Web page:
Singapore’s MAS Grants CryptoCom in-Principle Approval

The leading digital asset exchange – CryptoCom – received in-principle approval from the Monetary Authority of Singapore to provide a variety of payment services within the Asian city-state.

The regulator has also given the green light to two additional firms part of the crypto industry – Genesis and Sparrow – to offer similar services.

The MAS Said ‘Yes’

CryptoCom announced that it has been granted approval to provide settlement services under the Payment Services Act to Singaporean clients. Commenting on the license was Kris Marszalek – Co-Founder and CEO of the platform:

“The Monetary Authority of Singapore sets a high regulatory bar that cultivates innovation while protecting consumers, and their in-principle approval of our application reflects the trusted and secure platform we have worked diligently to build.”

He further described Singapore as a “flourishing market for fintech innovation” where cryptocurrencies and other technology could thrive.

The recent cryptocurrency market crash has had severe consequences for CryptoCom. The company had its first meeting earlier in the month. said it plans to eliminate 260 employees or 5% of its total workforce. However, once the negative trends turn, CryptoCom “will be ready to dive and capture the next wave of growth,” Marszalek assured.

Apart from the exchange, the MAS gave its nod to the digital asset broker – Genesis – and the crypto trading venue – Sparrow. They will be able provide DPT services to Singapore, just like CryptoCom.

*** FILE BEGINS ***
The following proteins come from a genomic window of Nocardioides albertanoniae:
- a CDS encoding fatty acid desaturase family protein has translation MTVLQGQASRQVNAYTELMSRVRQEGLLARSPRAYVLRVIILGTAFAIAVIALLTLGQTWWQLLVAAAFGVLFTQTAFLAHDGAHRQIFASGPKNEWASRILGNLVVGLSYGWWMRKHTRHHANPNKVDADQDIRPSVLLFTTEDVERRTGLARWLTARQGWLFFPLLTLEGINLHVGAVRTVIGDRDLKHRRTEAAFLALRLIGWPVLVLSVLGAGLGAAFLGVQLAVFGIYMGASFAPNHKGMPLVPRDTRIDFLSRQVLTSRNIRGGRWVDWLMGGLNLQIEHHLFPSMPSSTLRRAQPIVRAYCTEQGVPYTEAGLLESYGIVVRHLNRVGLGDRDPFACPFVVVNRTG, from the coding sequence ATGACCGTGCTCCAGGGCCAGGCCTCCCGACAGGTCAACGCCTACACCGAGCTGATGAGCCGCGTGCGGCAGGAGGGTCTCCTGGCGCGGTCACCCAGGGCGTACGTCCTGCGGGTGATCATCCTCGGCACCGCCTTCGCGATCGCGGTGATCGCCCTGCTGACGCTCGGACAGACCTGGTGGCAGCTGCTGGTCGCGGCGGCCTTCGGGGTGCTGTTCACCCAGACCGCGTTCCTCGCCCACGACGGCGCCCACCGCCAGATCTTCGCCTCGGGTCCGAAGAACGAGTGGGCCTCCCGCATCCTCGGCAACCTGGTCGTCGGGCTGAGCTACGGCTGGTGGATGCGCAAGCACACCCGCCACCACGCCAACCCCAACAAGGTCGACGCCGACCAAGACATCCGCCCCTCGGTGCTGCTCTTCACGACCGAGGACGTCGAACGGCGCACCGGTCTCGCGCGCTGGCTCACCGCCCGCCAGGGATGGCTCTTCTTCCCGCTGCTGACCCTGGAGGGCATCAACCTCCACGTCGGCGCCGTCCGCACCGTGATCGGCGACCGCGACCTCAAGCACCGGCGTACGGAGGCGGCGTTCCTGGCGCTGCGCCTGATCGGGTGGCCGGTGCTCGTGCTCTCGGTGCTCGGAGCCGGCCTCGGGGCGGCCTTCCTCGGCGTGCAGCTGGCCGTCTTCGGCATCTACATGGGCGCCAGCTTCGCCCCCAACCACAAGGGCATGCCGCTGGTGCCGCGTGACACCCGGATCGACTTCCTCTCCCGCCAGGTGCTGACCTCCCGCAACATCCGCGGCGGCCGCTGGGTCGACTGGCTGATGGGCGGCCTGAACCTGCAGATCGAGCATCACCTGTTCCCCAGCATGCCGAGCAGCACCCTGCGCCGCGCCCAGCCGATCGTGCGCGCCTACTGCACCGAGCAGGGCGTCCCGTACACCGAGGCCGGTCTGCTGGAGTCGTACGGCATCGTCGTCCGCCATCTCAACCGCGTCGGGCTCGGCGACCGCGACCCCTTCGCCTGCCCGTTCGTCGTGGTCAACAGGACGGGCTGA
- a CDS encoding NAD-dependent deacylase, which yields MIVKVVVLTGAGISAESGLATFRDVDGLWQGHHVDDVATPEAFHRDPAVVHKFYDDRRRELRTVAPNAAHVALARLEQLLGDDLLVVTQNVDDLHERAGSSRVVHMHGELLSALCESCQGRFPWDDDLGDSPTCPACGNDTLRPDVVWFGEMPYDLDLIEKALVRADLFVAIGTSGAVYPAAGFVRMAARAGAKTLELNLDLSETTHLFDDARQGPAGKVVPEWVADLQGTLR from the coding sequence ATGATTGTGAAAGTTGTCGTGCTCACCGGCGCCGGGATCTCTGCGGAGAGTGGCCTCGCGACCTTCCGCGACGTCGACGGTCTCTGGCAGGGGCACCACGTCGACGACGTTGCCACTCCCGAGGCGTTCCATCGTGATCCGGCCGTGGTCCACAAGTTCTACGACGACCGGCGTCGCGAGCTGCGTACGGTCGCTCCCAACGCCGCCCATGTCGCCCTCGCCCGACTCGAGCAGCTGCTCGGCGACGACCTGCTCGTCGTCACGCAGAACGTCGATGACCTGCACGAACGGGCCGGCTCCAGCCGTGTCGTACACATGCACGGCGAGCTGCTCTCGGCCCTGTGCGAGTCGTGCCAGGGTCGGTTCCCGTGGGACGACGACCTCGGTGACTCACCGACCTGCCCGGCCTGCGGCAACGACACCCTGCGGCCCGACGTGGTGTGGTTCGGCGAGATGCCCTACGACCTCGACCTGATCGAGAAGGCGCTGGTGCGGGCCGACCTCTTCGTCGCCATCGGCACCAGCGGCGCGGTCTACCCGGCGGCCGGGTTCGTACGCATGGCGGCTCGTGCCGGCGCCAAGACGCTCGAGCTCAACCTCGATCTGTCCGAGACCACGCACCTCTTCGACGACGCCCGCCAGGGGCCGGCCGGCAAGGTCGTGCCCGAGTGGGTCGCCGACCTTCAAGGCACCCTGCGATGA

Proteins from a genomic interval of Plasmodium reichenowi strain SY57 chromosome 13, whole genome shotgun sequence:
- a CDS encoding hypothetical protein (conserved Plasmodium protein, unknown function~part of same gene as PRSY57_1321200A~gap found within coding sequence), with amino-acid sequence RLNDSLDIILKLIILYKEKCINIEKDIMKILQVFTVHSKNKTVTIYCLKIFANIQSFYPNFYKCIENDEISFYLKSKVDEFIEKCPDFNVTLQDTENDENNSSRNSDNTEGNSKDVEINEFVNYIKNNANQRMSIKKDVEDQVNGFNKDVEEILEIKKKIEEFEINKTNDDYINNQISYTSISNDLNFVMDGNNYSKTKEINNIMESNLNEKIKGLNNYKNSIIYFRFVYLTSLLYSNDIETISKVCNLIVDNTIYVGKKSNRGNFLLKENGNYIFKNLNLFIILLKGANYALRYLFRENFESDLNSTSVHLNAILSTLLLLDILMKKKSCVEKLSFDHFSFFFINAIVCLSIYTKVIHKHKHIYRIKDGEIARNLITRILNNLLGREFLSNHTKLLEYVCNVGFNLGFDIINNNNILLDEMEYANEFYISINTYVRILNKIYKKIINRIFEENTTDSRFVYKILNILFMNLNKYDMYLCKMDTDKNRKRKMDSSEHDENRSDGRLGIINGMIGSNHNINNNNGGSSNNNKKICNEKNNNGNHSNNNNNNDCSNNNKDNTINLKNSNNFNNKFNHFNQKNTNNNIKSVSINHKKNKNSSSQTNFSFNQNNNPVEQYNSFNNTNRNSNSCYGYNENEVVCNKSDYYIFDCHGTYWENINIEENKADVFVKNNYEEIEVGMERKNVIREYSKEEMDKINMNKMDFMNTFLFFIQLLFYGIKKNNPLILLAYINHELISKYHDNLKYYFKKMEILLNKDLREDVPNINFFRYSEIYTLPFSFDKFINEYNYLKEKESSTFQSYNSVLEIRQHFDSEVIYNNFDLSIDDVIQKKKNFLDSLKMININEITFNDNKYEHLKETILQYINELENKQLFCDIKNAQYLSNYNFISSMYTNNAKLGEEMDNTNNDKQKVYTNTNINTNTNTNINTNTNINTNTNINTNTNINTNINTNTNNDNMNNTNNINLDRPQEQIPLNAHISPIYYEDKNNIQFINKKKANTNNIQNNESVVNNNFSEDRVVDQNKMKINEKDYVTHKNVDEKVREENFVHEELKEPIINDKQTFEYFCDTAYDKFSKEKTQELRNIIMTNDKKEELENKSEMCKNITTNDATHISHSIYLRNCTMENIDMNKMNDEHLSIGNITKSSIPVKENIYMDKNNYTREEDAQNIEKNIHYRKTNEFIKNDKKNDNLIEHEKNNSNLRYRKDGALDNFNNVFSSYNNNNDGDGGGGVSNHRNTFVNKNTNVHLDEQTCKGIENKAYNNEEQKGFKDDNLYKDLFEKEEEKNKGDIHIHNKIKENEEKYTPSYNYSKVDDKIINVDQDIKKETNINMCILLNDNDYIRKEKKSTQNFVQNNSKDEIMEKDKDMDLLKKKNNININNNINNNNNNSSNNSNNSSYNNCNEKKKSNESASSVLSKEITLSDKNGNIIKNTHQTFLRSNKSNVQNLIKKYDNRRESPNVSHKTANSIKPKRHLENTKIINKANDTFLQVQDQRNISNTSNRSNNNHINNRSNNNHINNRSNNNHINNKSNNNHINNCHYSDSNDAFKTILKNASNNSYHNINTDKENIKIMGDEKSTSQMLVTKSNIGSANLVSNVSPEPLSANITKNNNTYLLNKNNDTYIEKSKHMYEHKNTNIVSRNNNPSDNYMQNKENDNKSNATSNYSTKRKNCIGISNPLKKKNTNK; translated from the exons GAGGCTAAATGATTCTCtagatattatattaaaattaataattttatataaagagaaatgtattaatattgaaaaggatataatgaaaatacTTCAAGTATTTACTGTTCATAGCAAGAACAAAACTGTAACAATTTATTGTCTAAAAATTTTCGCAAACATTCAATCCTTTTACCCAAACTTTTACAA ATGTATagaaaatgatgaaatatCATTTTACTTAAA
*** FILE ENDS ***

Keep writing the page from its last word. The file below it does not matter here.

“We must continue to build trust through regulatory guardrails while encouraging innovation and realizing gains,” Heng Swee Keat – Singapore’s Deputy Prime Minister – stated.

The latest approvals took the number of cryptocurrency firms that have received “yes” from the MAS to 14. However, this is a small fraction of the 200 applicants that have sought the watchdog’s approval throughout the years.

Singapore Sets Out to Be a Crypto Hub

Several months ago, Ravi Menon – the head of the MAS – outlined the watchdog’s ambitions to turn the city-state into a global center of the cryptocurrency industry. He believes this could be accomplished by providing comprehensive regulations for the sector.

Menon argued that criminals could use digital assets in their illegal activities, meaning that rules should be as “stringent” as possible.

Last month, Singapore’s top financial regulator joined forces with the local monetary industry to introduce “Project Guardian.” The initiative will be led by the largest domestic bank – DBS Bank – and the American corporation – JPMorgan Chase.

“Project Guardian” will investigate the potential use-cases of decentralized finance (DeFi) and asset tokenization and will double down on Singapore’s intentions to emerge as a cryptocurrency hub.

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